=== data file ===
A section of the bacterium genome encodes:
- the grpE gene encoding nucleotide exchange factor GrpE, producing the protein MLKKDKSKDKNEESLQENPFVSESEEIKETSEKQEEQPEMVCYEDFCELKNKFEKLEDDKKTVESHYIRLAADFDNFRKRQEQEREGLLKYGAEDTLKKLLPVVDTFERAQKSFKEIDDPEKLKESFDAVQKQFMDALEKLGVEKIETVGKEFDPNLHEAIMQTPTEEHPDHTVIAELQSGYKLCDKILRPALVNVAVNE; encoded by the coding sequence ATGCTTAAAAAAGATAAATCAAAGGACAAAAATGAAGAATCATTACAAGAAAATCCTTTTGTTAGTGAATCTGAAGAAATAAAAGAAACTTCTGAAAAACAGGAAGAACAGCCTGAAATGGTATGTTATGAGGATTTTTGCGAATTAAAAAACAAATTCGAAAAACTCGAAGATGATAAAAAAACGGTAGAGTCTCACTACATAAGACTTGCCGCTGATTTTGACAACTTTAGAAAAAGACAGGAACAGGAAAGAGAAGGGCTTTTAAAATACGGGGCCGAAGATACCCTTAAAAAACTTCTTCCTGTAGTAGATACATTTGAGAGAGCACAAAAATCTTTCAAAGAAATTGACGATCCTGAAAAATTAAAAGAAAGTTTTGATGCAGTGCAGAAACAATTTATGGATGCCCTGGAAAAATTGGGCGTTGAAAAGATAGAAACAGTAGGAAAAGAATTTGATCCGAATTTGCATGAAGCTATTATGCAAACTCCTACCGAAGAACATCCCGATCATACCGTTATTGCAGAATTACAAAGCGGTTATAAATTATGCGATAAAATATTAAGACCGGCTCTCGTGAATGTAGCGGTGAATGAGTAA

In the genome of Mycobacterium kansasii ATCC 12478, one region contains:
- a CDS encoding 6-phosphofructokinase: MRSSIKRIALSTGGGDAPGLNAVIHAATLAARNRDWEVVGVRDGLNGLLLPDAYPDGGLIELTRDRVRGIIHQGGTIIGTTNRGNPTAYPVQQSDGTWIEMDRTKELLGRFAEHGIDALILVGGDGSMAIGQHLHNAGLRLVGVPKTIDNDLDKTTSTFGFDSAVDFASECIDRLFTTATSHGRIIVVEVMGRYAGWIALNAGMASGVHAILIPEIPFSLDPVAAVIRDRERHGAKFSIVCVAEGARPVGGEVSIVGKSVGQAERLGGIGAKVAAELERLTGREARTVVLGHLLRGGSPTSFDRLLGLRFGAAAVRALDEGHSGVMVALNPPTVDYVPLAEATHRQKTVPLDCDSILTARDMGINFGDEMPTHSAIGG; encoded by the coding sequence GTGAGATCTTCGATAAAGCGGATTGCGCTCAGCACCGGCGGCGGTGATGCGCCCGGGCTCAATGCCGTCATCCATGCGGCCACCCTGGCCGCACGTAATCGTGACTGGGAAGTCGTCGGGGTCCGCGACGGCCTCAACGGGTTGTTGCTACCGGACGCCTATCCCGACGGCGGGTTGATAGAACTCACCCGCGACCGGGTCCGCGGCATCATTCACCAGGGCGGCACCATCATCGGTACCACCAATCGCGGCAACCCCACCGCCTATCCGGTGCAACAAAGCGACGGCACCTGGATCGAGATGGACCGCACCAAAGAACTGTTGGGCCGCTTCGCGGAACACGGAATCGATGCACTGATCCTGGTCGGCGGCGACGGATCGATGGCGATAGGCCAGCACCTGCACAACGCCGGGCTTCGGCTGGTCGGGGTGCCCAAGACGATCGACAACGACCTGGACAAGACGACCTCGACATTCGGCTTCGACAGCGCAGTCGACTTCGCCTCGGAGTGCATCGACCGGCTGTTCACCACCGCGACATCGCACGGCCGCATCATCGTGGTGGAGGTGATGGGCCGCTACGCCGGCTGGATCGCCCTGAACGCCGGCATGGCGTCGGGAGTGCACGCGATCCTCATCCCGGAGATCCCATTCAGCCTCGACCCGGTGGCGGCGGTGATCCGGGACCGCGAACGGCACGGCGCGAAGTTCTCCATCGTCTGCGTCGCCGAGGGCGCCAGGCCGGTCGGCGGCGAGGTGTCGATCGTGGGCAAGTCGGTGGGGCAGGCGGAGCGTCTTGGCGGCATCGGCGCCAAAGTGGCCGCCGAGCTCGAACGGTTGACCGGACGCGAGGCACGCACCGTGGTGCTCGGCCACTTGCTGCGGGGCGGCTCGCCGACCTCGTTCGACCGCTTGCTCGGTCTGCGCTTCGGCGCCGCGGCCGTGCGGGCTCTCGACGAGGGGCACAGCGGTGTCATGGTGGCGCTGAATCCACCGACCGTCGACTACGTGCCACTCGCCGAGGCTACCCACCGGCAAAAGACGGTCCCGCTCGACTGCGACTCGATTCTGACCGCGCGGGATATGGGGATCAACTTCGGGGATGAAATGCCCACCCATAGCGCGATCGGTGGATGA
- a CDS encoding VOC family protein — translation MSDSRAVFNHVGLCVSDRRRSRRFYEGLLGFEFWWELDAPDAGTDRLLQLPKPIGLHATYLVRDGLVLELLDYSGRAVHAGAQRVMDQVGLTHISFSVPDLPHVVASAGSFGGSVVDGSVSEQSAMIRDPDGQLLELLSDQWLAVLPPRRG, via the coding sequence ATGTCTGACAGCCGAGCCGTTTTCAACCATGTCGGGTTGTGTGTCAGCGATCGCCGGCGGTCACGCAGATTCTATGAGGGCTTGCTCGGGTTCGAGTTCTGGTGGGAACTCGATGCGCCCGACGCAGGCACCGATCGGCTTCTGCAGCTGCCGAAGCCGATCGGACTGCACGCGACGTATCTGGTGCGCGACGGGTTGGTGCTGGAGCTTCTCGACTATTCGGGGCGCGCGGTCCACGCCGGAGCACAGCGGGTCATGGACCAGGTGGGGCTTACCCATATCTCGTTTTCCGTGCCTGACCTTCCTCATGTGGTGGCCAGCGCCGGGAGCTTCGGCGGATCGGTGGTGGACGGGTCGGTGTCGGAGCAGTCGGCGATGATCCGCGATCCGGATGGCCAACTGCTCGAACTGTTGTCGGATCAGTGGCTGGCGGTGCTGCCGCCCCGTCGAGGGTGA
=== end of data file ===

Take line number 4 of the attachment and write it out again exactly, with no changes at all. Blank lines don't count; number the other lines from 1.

- a CDS encoding 6-phosphofructokinase: MRSSIKRIALSTGGGDAPGLNAVIHAATLAARNRDWEVVGVRDGLNGLLLPDAYPDGGLIELTRDRVRGIIHQGGTIIGTTNRGNPTAYPVQQSDGTWIEMDRTKELLGRFAEHGIDALILVGGDGSMAIGQHLHNAGLRLVGVPKTIDNDLDKTTSTFGFDSAVDFASECIDRLFTTATSHGRIIVVEVMGRYAGWIALNAGMASGVHAILIPEIPFSLDPVAAVIRDRERHGAKFSIVCVAEGARPVGGEVSIVGKSVGQAERLGGIGAKVAAELERLTGREARTVVLGHLLRGGSPTSFDRLLGLRFGAAAVRALDEGHSGVMVALNPPTVDYVPLAEATHRQKTVPLDCDSILTARDMGINFGDEMPTHSAIGG; encoded by the coding sequence GTGAGATCTTCGATAAAGCGGATTGCGCTCAGCACCGGCGGCGGTGATGCGCCCGGGCTCAATGCCGTCATCCATGCGGCCACCCTGGCCGCACGTAATCGTGACTGGGAAGTCGTCGGGGTCCGCGACGGCCTCAACGGGTTGTTGCTACCGGACGCCTATCCCGACGGCGGGTTGATAGAACTCACCCGCGACCGGGTCCGCGGCATCATTCACCAGGGCGGCACCATCATCGGTACCACCAATCGCGGCAACCCCACCGCCTATCCGGTGCAACAAAGCGACGGCACCTGGATCGAGATGGACCGCACCAAAGAACTGTTGGGCCGCTTCGCGGAACACGGAATCGATGCACTGATCCTGGTCGGCGGCGACGGATCGATGGCGATAGGCCAGCACCTGCACAACGCCGGGCTTCGGCTGGTCGGGGTGCCCAAGACGATCGACAACGACCTGGACAAGACGACCTCGACATTCGGCTTCGACAGCGCAGTCGACTTCGCCTCGGAGTGCATCGACCGGCTGTTCACCACCGCGACATCGCACGGCCGCATCATCGTGGTGGAGGTGATGGGCCGCTACGCCGGCTGGATCGCCCTGAACGCCGGCATGGCGTCGGGAGTGCACGCGATCCTCATCCCGGAGATCCCATTCAGCCTCGACCCGGTGGCGGCGGTGATCCGGGACCGCGAACGGCACGGCGCGAAGTTCTCCATCGTCTGCGTCGCCGAGGGCGCCAGGCCGGTCGGCGGCGAGGTGTCGATCGTGGGCAAGTCGGTGGGGCAGGCGGAGCGTCTTGGCGGCATCGGCGCCAAAGTGGCCGCCGAGCTCGAACGGTTGACCGGACGCGAGGCACGCACCGTGGTGCTCGGCCACTTGCTGCGGGGCGGCTCGCCGACCTCGTTCGACCGCTTGCTCGGTCTGCGCTTCGGCGCCGCGGCCGTGCGGGCTCTCGACGAGGGGCACAGCGGTGTCATGGTGGCGCTGAATCCACCGACCGTCGACTACGTGCCACTCGCCGAGGCTACCCACCGGCAAAAGACGGTCCCGCTCGACTGCGACTCGATTCTGACCGCGCGGGATATGGGGATCAACTTCGGGGATGAAATGCCCACCCATAGCGCGATCGGTGGATGA